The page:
But milk sold at $1 a litre, and its "down-down, prices are down" strategy have provoked roars of protest from food manufacturers and farmers about supermarket bullies.
Parliamentary inquiries have pored over Coles' business, a review of competition laws was unleashed and then, just before last Christmas the Australian Competition and Consumer Commission (ACCC) secured a spectacular victory. Coles admitted, after a two-year investigation, that it had engaged in unconscionable conduct in its treatment of eight suppliers in 2011, when current Coles managing director John Durkan was then merchandise director, reporting to the highly paid Ian McLeod. McLeod would end up earning more than $50 million for his five-year effort turning around the chain.
Federal Court Justice Michelle Gordon said the misconduct was "serious, deliberate and repeated". Coles agreed to pay a $10 million fine.
Initially Goyder thought the probe was "noise" related to its push to simplify its supply chain by cutting the number of businesses it dealt with.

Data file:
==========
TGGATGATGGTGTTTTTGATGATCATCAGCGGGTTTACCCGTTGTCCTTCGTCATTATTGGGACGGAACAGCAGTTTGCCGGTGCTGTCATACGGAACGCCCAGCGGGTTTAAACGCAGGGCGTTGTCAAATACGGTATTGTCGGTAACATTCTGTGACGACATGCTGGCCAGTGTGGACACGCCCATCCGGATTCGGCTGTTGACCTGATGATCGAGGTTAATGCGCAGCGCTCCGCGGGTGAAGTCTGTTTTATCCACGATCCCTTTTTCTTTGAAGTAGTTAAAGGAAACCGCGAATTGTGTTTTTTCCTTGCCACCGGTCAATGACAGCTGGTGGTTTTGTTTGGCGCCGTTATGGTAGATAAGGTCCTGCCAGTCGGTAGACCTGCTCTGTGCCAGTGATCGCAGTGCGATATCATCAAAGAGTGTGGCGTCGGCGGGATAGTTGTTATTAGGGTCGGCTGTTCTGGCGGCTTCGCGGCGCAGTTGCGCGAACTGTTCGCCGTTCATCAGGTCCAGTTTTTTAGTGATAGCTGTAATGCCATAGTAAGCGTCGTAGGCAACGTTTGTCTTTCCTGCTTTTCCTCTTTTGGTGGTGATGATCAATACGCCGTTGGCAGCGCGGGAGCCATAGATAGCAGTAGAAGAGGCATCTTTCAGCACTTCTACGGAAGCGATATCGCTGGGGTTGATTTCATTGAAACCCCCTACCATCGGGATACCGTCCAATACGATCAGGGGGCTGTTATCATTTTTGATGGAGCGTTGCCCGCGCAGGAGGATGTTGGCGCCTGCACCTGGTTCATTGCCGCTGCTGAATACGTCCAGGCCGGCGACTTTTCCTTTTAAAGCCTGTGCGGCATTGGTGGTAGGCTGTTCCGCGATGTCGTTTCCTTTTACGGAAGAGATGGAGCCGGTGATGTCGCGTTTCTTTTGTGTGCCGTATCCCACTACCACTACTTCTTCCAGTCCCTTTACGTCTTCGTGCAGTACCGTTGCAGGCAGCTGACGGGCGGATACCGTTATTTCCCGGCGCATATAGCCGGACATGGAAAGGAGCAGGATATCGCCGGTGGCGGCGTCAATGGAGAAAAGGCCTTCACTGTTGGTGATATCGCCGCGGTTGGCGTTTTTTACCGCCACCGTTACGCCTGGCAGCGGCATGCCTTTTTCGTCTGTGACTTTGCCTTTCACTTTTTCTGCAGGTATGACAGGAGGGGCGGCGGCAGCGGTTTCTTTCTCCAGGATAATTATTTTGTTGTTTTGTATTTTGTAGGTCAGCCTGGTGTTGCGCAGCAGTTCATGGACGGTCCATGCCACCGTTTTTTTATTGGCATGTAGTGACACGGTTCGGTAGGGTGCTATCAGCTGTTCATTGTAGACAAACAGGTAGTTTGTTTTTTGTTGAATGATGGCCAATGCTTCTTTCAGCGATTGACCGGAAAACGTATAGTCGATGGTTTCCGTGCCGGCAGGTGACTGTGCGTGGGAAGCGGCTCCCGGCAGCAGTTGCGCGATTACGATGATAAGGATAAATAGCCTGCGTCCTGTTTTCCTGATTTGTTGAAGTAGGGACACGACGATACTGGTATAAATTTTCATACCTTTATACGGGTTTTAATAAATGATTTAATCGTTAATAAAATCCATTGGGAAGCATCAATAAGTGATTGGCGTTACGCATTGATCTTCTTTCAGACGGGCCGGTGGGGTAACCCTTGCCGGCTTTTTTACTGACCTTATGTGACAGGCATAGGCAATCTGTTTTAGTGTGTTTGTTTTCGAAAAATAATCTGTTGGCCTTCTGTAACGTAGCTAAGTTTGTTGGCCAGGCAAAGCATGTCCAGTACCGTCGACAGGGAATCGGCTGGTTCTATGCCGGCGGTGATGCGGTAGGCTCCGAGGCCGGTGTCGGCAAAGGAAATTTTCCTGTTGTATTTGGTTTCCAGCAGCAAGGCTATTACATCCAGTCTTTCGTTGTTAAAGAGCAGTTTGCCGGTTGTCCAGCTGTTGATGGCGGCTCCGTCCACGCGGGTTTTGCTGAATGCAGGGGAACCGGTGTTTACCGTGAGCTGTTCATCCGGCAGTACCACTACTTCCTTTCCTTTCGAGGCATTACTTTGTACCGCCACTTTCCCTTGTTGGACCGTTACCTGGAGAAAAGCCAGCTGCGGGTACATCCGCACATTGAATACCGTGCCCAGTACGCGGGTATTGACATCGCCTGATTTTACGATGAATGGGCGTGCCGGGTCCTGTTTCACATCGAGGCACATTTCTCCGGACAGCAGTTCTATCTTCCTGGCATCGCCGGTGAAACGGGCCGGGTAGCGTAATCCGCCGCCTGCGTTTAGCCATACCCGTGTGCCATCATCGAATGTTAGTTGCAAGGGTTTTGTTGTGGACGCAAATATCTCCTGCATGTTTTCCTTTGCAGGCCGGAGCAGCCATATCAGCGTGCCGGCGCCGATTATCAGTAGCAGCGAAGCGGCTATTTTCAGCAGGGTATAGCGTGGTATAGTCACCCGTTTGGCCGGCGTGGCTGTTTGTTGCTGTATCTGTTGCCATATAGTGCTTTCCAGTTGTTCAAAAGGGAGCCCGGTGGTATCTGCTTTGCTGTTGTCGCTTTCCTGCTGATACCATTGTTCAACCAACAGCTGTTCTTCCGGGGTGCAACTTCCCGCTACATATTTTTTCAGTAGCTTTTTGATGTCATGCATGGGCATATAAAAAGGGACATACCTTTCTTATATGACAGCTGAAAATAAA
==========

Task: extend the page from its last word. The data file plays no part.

But on closer inspection Goyder realised something more sinister was at play.
"We looked at it and we felt that even if you can fight this in court, it actually didn't stand up to a fairness test," he says, opening up for the first time about his company's historic courtroom loss.
"Even if in a broad context you could actually in some ways defend, and there would be people in Coles that would argue we should have defended it, you look at these specific incidents and you say, 'You know what? That's indefensible. It's morally indefensible.' We just didn't want to be spending a whole bunch of time in court defending things that actually were indefensible."
Some people were sacked, he says. Some were moved to other roles and some were counselled. He won't say how many people were involved and describes the affair as one that highlights rogue behaviour.
"I think we have dealt with it appropriately," Goyder says. "We have ongoing education, we have our own (supermarket) charter now, we have (former Victorian premier and supermarket critic) Jeff Kennett in … as an arbitrator, so if a supplier now has an issue they can't resolve with Coles they can go to Jeff and we have committed to taking Jeff's finding."
So should farmers fear or welcome his move into primary producing? "I wouldn't think either way," he says.
But he does admit he now has a much better understanding about costs and the revenue line for primary producers - the likes of whom founded Wesfarmers 100 years ago.